Chinese investors key as cobalt price hits month low
Cobalt has been drifting lower after hitting near 10-year peaks last month to exchange hands for $91,500 a tonne on the LME on Friday. Cobalt remains up more than 300% since hitting multi-year lows at the beginning of 2016 as demand for the metal, a crucial element in batteries used in cellphones and electric vehicles, spikes.
While some of the froth has gone out of the spot market, the jostling among to secure long-term supply continues unabated.
According to a Bloomberg report on Monday, Cobalt 27 Capital, owner of the world’s largest private stockpile of cobalt, said it is in talks for potential tie-ups with major Chinese companies seeking to secure supplies of the key metal in batteries powering electric vehicles.
Car and battery makers from China have approached Cobalt 27 to discuss long-term partnerships and supply contracts, Anthony Milewski, chief executive officer of the Canadian firm, said in an interview in Beijing on Monday. Milewski said he has at least 17 such meetings lined up in major Chinese cities over the next three days:
“There’s a lot of interest and it is natural because it is where all this will happen,” Milewski said, declining to identify the companies. “China is going to be the world leader of electric vehicles.”
Cobalt 27 stockpiles the metal (around 3,000 tonnes), holds options on cobalt juniors and enters into streaming and royalty deals in an effort to be a pure play on the cobalt price.
While the stock is well down from its March peak, investors who bought into the battery metals story when Cobalt 27 listed in June last year are now enjoying a 33% jump in the value of the stock.
Cobalt 27 is weighing a dual stock listing in Shanghai or Hong Kong to expand its investor base, Milewski told Bloomberg, without giving a timing.
“EVs are happening in the region and so access to the investor community is important. Investors understand the EV story and valuations reflect that.”
Beijing has made electric vehicles a centerpiece of its war on pollution. It also wants the sector to spearhead the country’s Made in China 2025 innovation drive.
The Asian nation is rapidly accelerating the development of low- or zero-emission vehicles, targeting 7 million sales on new-energy vehicles by 2025.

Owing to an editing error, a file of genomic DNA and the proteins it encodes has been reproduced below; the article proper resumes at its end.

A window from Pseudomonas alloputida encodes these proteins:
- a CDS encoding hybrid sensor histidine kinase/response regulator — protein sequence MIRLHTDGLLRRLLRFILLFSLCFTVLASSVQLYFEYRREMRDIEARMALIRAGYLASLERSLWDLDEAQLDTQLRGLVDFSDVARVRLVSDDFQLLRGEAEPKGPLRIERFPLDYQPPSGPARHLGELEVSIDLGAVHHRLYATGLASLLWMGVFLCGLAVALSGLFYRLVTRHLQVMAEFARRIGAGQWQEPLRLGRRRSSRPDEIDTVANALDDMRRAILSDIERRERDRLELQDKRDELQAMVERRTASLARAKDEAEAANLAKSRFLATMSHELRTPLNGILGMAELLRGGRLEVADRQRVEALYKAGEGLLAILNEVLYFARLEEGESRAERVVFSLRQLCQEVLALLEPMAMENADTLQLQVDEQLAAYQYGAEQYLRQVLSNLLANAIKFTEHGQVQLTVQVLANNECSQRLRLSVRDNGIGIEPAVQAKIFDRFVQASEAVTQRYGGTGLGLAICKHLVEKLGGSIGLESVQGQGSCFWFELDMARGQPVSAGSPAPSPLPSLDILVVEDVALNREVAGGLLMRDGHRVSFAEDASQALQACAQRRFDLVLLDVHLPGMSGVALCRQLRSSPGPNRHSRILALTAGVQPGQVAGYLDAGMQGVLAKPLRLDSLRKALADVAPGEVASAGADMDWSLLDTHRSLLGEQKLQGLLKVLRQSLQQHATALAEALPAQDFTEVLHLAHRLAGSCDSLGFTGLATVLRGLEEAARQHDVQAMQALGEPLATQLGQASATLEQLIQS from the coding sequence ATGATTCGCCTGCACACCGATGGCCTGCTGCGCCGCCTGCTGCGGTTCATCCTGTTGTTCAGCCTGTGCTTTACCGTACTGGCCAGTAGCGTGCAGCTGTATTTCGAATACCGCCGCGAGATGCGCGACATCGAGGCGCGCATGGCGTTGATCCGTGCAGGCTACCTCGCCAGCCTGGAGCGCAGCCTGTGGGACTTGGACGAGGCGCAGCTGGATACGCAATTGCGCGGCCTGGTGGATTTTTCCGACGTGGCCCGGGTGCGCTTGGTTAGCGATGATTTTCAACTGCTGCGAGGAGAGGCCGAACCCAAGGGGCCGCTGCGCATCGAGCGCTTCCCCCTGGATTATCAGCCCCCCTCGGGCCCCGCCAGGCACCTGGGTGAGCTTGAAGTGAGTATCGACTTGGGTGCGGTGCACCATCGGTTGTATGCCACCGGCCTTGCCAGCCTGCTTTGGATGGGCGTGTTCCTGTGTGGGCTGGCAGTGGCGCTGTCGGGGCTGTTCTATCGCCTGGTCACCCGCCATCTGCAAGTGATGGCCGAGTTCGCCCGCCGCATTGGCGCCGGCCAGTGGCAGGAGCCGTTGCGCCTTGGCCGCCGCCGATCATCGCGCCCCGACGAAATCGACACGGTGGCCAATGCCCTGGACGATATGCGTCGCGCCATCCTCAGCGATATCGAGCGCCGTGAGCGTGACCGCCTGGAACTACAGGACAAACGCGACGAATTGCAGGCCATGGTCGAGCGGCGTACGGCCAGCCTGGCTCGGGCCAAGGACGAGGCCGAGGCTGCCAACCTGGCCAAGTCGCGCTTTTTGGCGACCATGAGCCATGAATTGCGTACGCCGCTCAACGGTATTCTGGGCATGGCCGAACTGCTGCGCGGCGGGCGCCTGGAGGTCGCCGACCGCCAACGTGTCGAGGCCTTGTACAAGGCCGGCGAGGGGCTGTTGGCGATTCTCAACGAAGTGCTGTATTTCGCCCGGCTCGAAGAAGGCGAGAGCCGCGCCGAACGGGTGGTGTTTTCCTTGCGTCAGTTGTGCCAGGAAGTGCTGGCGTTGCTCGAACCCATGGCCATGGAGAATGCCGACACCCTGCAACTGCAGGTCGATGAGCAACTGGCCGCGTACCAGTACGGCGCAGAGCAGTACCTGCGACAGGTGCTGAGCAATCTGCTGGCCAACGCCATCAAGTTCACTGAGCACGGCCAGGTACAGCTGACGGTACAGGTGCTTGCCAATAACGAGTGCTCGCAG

Sales of battery-powered, plug-in hybrid and fuel-cell vehicles in China represent the largest global market, and could rise more than a fifth to surpass 1 million this year, according the estimates by the China Association of Automobile Manufacturers.
The auto industry is “waking up too late” to the fact that China will hold most of the world’s supply of battery raw material cobalt, Ivan Glasenberg, CEO of top producer of the metal Glencore, said in March.
The 3Cs: Cobalt-Congo-China
Annual production of the raw material is only around 100,000 tonnes primarily as a byproduct of nickel and copper mining. The Democratic Republic of the Congo today has six of the top 10 cobalt mines globally. Due primarily to Chinese investment, by 2022, the central African nation will host the nine largest cobalt producers.
With ERG’s $1 billion RTR operation comes on stream later this year and Glencore restarting its Katanga operations in the country will see the DRC’s share of global production increase from around 60% to nearly three-quarters. Congo also holds half the world’s reserves.
Not only is primary production highly concentrated, but the downstream industry is beginning to resemble a monopsony. China, despite having no cobalt resources of its own, is responsible for some 80% of the world’s cobalt chemical production, which overtook metal production around four years ago.
Zhejiang Huayou Cobalt, the world’s top cobalt refiner, increased output 35% last year and on its own was responsible for 20% of global output. The company sources nearly half its requirements from mines it owns in the DRC.
The China-Congo-Cobalt-nexus poses particular problems for automakers in the US and Europe. Not only in terms of securing supply but also the growing consumer awareness of ethical sourcing of materials. This could lead to premium pricing for cobalt produced outside Congo.